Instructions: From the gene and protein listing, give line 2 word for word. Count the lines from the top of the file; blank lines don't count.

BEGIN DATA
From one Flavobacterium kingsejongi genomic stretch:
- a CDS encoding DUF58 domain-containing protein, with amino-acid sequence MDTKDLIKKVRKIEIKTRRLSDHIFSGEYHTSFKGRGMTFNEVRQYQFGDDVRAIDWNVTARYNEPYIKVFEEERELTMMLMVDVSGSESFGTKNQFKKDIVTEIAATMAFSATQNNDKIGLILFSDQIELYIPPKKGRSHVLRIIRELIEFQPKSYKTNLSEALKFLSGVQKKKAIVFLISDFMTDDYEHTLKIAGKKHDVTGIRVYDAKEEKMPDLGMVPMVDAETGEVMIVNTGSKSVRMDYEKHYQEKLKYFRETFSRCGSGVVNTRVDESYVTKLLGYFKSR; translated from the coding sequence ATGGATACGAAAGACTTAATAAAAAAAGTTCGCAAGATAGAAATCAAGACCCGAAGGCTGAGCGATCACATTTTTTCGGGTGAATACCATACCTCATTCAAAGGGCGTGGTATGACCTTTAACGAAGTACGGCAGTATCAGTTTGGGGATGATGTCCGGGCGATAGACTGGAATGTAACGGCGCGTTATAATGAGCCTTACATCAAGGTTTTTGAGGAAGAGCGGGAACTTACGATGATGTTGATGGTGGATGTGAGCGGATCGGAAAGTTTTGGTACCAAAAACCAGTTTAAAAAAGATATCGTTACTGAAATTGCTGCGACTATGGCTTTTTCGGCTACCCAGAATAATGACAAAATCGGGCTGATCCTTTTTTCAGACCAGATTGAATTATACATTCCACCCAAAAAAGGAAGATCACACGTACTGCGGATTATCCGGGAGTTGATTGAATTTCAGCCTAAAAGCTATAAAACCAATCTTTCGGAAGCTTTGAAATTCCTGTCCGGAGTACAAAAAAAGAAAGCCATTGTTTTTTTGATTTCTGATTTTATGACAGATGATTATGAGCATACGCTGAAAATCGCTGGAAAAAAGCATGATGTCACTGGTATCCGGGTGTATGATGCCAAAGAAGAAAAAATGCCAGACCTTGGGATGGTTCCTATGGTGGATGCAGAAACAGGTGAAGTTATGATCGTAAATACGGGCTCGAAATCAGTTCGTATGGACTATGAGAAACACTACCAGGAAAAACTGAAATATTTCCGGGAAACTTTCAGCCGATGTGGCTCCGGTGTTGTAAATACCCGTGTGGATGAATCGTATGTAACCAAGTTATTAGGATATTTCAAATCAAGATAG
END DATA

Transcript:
- a CDS encoding DUF58 domain-containing protein, with amino-acid sequence MDTKDLIKKVRKIEIKTRRLSDHIFSGEYHTSFKGRGMTFNEVRQYQFGDDVRAIDWNVTARYNEPYIKVFEEERELTMMLMVDVSGSESFGTKNQFKKDIVTEIAATMAFSATQNNDKIGLILFSDQIELYIPPKKGRSHVLRIIRELIEFQPKSYKTNLSEALKFLSGVQKKKAIVFLISDFMTDDYEHTLKIAGKKHDVTGIRVYDAKEEKMPDLGMVPMVDAETGEVMIVNTGSKSVRMDYEKHYQEKLKYFRETFSRCGSGVVNTRVDESYVTKLLGYFKSR; translated from the coding sequence ATGGATACGAAAGACTTAATAAAAAAAGTTCGCAAGATAGAAATCAAGACCCGAAGGCTGAGCGATCACATTTTTTCGGGTGAATACCATACCTCATTCAAAGGGCGTGGTATGACCTTTAACGAAGTACGGCAGTATCAGTTTGGGGATGATGTCCGGGCGATAGACTGGAATGTAACGGCGCGTTATAATGAGCCTTACATCAAGGTTTTTGAGGAAGAGCGGGAACTTACGATGATGTTGATGGTGGATGTGAGCGGATCGGAAAGTTTTGGTACCAAAAACCAGTTTAAAAAAGATATCGTTACTGAAATTGCTGCGACTATGGCTTTTTCGGCTACCCAGAATAATGACAAAATCGGGCTGATCCTTTTTTCAGACCAGATTGAATTATACATTCCACCCAAAAAAGGAAGATCACACGTACTGCGGATTATCCGGGAGTTGATTGAATTTCAGCCTAAAAGCTATAAAACCAATCTTTCGGAAGCTTTGAAATTCCTGTCCGGAGTACAAAAAAAGAAAGCCATTGTTTTTTTGATTTCTGATTTTATGACAGATGATTATGAGCATACGCTGAAAATCGCTGGAAAAAAGCATGATGTCACTGGTATCCGGGTGTATGATGCCAAAGAAGAAAAAATGCCAGACCTTGGGATGGTTCCTATGGTGGATGCAGAAACAGGTGAAGTTATGATCGTAAATACGGGCTCGAAATCAGTTCGTATGGACTATGAGAAACACTACCAGGAAAAACTGAAATATTTCCGGGAAACTTTCAGCCGATGTGGCTCCGGTGTTGTAAATACCCGTGTGGATGAATCGTATGTAACCAAGTTATTAGGATATTTCAAATCAAGATAG